Strongbow Cider racked up a Best Tasting Common Cider award from theBeverage Testing Institute. As for the difference between a common cider and a not-so-common cider, I have no idea. But I presume a not-so-common cider is one that’s made from non-GMO apples that were imported from Mars.
Doesn’t matter because the award gave the folks at Strongbow a valid reason to host a gala for
VIPs drunks media types and/or guys who write about booze in New York City catered by Chef Wylie DuFresne.
What did I drink, you ask? Why, Strongbow ciders, of course! And how did those boozy ciders taste? Great question! Flavorful and refreshing, young sir!
And that’s true, but hard ciders are also high in sugar, which made us limit our intake. Our favorite Strongbow flavor, Ginger, only had 170 calories per bottle, but also came with 20 grams of sugar. So pounding them would likely have left us feeling bloated. Since I wasn’t adding them to cocktails — which is something I’ve done and would recommend — I kept to a slow-and-steady pace and tasted the Strongbow rainbow — Red Berries, Ginger, Gold Apple, and Honey — while I ate.
DuFresne, known for creating intricate (and goddamn delicious) dishes using a molecular gastronomy method of cooking. In short, the technique fuses science and cooking. So imagine your nerdy middle school science teacher used his eyedroppers and beakers to create something tasty instead of something that made you want to gouge your eyes out with a No. 2 pencil.
Here’s what DuFresne whipped up for us:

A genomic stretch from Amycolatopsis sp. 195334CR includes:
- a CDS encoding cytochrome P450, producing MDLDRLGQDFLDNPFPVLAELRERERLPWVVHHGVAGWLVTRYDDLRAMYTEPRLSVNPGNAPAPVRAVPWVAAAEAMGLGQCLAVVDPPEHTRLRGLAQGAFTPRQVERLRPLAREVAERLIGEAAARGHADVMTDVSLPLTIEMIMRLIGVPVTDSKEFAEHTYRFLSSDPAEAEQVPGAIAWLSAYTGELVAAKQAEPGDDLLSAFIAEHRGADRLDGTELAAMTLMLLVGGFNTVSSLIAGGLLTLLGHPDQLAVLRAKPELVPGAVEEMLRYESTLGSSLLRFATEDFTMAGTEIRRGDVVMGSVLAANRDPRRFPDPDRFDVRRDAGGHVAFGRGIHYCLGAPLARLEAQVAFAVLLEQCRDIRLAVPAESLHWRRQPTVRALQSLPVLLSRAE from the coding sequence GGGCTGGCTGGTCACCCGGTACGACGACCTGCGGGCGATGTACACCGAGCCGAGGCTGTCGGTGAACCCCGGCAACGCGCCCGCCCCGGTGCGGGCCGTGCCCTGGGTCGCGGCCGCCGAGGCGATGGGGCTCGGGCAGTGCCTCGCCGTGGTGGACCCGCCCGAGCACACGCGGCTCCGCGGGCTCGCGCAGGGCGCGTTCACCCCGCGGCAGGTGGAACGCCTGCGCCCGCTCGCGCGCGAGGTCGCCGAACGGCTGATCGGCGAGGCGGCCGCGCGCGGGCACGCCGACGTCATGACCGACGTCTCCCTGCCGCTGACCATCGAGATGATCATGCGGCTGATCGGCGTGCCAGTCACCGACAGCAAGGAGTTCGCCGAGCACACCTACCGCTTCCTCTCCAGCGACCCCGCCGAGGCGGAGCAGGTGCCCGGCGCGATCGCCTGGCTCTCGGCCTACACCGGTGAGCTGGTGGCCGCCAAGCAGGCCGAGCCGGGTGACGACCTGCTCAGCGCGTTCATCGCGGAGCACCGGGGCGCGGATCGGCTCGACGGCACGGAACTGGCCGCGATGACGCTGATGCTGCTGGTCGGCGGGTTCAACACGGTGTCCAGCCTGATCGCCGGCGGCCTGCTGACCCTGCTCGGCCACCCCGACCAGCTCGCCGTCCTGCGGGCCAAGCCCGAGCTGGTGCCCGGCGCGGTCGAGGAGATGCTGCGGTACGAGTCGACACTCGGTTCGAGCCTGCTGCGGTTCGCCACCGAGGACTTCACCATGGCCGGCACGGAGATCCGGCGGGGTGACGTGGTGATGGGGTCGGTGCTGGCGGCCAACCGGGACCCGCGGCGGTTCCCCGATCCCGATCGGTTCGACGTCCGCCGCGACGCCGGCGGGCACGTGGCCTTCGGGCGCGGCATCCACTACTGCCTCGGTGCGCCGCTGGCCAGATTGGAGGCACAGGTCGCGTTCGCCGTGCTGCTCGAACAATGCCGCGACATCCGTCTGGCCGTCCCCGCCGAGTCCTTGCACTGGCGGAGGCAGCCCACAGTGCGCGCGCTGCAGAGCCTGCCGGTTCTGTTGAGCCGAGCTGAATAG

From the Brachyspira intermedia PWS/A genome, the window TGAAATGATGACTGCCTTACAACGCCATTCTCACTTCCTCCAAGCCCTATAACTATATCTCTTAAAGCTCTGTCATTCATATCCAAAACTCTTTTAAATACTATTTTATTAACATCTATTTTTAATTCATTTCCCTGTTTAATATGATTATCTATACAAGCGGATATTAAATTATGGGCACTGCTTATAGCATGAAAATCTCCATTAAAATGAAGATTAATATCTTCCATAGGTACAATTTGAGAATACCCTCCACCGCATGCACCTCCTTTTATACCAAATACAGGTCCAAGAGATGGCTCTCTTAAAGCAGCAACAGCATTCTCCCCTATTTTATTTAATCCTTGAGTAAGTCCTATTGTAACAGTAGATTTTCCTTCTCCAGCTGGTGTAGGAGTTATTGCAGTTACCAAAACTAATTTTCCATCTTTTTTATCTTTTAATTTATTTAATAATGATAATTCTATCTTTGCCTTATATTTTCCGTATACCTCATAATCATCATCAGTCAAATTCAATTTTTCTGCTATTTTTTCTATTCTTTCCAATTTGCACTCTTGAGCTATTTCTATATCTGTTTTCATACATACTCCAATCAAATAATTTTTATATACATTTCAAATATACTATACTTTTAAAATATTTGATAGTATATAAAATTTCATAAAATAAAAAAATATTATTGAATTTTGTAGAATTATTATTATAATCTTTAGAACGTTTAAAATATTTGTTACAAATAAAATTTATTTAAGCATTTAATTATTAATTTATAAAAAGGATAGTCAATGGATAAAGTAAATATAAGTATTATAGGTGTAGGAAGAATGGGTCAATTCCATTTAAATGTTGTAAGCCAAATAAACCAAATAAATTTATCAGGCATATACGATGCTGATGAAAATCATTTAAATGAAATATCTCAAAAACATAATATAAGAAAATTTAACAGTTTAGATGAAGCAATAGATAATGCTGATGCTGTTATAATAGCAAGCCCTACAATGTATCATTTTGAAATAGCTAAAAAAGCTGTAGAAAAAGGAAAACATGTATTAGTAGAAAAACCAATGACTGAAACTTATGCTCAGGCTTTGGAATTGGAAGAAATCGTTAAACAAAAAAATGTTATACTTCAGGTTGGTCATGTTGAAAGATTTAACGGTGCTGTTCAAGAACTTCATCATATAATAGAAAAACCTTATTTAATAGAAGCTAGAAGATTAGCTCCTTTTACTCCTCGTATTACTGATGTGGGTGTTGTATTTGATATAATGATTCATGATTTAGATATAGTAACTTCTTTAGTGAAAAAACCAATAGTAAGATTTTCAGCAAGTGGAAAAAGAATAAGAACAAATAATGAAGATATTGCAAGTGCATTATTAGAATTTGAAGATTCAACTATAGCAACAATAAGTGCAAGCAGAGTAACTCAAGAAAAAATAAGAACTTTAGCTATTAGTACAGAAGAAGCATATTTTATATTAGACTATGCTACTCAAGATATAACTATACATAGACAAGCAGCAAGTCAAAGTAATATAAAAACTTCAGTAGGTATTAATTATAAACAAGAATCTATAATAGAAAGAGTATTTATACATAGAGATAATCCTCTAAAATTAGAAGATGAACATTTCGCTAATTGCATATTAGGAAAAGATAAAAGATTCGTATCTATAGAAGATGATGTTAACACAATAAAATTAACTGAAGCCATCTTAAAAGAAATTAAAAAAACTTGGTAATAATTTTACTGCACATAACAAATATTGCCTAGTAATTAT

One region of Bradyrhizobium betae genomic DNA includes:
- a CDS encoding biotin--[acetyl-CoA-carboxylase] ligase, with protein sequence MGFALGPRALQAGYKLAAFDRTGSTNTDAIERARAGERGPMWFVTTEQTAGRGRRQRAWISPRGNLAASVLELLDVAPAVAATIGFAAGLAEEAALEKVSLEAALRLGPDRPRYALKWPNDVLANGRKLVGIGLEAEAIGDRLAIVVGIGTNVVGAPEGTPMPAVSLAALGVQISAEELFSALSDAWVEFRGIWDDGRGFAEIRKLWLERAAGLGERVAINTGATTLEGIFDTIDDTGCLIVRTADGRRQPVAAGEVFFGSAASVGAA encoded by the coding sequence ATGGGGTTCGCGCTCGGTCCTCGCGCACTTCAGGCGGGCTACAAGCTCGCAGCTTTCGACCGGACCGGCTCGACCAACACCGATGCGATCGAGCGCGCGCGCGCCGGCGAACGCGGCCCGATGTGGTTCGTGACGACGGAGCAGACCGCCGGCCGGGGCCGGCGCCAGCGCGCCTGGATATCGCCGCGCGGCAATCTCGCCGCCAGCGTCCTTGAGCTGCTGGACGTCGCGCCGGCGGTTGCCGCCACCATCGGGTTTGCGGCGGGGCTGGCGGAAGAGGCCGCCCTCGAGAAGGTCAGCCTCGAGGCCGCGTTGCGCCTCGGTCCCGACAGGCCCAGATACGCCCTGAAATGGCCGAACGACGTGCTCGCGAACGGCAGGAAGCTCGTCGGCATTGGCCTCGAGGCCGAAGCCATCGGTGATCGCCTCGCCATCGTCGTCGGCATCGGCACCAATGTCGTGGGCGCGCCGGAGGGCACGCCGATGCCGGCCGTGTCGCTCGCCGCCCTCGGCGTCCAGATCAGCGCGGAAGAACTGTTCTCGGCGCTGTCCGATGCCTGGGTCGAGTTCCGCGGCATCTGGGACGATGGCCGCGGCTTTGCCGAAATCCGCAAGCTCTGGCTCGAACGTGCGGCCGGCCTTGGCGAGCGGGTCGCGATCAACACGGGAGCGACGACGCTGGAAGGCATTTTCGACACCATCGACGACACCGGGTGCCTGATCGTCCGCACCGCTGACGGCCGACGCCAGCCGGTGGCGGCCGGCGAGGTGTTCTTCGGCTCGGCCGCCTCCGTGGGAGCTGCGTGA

Amuse Bouche: Butternut squash soup with bacon and pumpernickel
Appetizer: Scallops with orzo, smoked mushroom, brown butter, tarragon
Dinner: Lamb loin with barley, hibiscus date, aged goat cheese
Desert: Bay leaf ice cream with chewy brownie bites and yuzu fluff
DuFresne even used Red Berries in his hibiscus sauce. How did it taste with the lamb? I can’t tell you. I’m a diva vegetarian that wouldn’t sink my canines into the savory and delicious-looking meat that was prepared by a top-notch chef and sat a handful of inches below my bulbous nose. However, when I licked it off of my filthy index finger, the sauce tasted excellent.
Afterward I spoke to the chef about his use of Strongbow in sauce:
“We took six bottles [of Strongbow Red Berries] and reduced it to syrup,” DuFresne said after dinner. “So, we were misusing the product, but I’d argue that that’s what Strongbow does, too. I’ve had cider in other places like in England, and there was no ice in it. But Strongbow puts theirs on ice and it has helped separated their brand [from their competition] … and it’s clearly working for them.”
Man, I was way off. Our guess was that the flavor was the thing that’s helped Strongbow gain a following. But what do I know?
Also Read: 4 Easy-To-Make Strongbow Cider Cocktails
Trust us, they’re delicious.